Sunrise Over New Mexico

If you log into Facebook you’ll see stories and shared articles claiming that the oil and gas industry is harming the environment. The industry is painted in a negative light with words like “money hungry”, “hazardous chemicals”, “oil spills”, “pollution” and most often heard – “BIG OIL.” What most people don’t see is the inaccuracies or the lack of balance that covers those pages. Especially when it comes to New Mexico.

Believe it or not, it’s possible to have a successful oil and gas industry while also promoting environmental sustainability. For starters, many of these projects have been in review for months, if not years, before they begin. These reviews not only look at costs, construction and permitting, but also the social due diligence needed before a project can start.

That social license to operate helps the oil and gas industry daily as it works to ensure affordable reliable energy for everyone in the state, while also maintaining a clean and healthy environment. Plus, by supporting the state’s booming oil and gas production comes funding, much of which goes towards creating better technology to keep costs low and to increase how companies protect the environment.

Outside of new technology, many oil and gas companies use portions of their revenue to give back to the environment and assist in researching new forms of energy. These same large scale companies do their best to avoid and mitigate their environmental impact throughout their operations by creating in-depth plans, reusing materials, and setting targets for improvement by measuring greenhouse gas emissions and their use of water.

Moreover, many of the operators that exist in New Mexico are small businesses, not the giant corporations that activists groups claim. Additionally, the state of New Mexico has always been a leader in advanced technologies and new ways of doing things. Because of this, leaders in the state have teamed up with the U.S. Department of Energy (DOE) in a formal Memorandum of Understanding to look at how water used in the oil and gas process can be reused, recycled or renewed.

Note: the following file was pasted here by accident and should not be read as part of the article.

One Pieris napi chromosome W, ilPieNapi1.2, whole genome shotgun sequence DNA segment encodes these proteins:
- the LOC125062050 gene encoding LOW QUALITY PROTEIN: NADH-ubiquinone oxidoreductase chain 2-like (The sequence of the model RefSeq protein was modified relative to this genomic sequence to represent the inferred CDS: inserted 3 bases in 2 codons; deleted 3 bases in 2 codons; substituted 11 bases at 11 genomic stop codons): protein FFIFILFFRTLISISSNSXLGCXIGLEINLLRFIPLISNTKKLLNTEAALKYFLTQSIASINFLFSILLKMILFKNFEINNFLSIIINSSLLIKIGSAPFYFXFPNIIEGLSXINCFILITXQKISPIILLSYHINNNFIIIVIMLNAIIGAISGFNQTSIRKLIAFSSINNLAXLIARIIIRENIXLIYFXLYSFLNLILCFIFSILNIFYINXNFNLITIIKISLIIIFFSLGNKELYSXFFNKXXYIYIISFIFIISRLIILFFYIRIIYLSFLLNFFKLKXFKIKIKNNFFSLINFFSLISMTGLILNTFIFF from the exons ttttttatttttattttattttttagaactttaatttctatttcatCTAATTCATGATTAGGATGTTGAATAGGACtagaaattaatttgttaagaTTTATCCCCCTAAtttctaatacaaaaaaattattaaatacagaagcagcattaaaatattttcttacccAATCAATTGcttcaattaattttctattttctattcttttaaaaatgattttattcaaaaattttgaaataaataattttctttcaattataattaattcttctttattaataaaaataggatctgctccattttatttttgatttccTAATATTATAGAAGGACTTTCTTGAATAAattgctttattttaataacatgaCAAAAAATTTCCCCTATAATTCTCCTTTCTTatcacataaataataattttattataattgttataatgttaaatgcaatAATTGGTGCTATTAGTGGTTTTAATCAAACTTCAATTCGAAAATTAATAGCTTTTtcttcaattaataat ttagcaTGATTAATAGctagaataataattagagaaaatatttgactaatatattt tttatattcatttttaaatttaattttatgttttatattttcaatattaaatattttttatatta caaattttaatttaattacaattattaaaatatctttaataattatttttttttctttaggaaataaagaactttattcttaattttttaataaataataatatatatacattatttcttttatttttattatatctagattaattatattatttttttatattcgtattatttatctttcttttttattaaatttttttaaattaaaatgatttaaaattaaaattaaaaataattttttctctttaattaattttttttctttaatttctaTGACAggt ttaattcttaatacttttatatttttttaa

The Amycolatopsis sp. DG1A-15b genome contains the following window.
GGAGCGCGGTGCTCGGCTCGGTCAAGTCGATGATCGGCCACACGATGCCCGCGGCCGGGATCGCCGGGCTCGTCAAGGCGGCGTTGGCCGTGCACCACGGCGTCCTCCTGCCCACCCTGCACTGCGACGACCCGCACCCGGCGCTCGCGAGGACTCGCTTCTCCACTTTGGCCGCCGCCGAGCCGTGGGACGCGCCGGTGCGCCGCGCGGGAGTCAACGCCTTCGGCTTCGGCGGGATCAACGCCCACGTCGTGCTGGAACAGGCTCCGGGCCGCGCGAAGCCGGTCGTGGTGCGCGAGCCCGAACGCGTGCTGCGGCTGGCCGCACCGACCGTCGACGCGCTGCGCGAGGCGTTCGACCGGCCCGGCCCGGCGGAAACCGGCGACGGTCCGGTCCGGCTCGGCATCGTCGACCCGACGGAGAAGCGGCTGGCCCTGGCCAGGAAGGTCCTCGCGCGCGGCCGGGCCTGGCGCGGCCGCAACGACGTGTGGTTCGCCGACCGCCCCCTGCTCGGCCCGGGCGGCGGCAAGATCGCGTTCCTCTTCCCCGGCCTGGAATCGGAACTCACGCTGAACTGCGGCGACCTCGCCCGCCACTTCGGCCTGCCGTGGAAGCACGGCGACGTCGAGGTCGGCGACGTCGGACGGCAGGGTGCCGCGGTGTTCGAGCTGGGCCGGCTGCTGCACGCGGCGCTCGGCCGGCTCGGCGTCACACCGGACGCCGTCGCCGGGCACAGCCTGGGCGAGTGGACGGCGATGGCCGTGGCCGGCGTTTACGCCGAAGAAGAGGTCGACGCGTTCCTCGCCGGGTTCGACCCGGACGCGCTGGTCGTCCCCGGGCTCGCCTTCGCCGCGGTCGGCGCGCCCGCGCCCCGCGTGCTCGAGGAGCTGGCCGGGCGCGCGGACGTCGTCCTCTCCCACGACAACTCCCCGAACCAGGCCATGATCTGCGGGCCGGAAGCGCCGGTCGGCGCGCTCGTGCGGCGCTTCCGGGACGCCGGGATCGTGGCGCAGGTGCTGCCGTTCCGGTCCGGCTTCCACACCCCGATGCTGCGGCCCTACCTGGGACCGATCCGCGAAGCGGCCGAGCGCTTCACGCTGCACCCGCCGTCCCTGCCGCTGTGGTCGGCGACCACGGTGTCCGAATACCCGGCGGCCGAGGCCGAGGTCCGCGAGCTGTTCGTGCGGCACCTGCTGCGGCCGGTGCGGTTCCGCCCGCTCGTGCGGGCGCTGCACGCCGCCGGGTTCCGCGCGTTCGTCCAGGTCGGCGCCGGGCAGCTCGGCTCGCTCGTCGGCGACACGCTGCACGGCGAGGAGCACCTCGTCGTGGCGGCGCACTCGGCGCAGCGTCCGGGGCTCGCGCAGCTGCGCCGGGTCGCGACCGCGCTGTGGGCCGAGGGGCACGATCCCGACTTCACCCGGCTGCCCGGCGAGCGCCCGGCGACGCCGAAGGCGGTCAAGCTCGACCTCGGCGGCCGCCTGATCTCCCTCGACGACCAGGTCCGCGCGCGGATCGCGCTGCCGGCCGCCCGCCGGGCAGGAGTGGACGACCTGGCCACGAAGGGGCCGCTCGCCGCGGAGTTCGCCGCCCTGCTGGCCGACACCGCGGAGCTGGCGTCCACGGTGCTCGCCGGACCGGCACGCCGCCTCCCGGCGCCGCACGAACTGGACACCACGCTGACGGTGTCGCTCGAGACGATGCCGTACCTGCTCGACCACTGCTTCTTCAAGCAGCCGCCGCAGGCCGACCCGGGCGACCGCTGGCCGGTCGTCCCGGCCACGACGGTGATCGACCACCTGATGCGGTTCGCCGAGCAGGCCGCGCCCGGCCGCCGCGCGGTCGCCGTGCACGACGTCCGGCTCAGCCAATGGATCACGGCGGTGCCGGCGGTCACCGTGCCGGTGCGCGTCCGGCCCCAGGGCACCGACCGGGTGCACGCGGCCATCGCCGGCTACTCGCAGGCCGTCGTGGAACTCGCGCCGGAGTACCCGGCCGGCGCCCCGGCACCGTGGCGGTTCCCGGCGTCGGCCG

Continued false perceptions about New Mexican oil and gas creates a false stigma that the industry is bad and pro-environment groups are good. However, the situation isn’t that black and white and these perceptions harm both families and business by driving up the cost of energy.

Since 1990, the oil and natural gas industry have invested more than $300 billion to improve facilities, products, and operations from an environmental standpoint, and the results are shown. The reality is that oil and gas companies reinvest a large majority of the money they make and are overwhelmingly generous when it comes to giving back to their communities and the environment. Because of the work policymakers have done in New Mexico and across the nation, the United States leads the world in increased standards and is one of the top countries for emissions reductions. With new technological innovations under increasingly stringent regulatory standards, these companies have helped produce more energy and a cleaner planet.

According to the EPA, total emissions have declined 73 percent since 1970, and the 2017 BP Statistical Review of World Energy reported that U.S. total emissions decreased more than any other country and in total is roughly the total emissions over the same time for the entire European Union.

Supporting oil and gas production in New Mexico means more money for our communities. That’s because as new technology shapes the energy industry, costs go down and companies can do more with less, like creating new research streams, giving back to communities and working on environmental enhancements and restorations. These are things like upgrading and enhancing our water reservoirs as well as updating banks and preserving and conserving areas of the Rio Grande. Much of this money comes funding, including from oil and gas development.

This same revenue also has the prospect of creating new jobs and increasing the size of our economy, but that’s another story…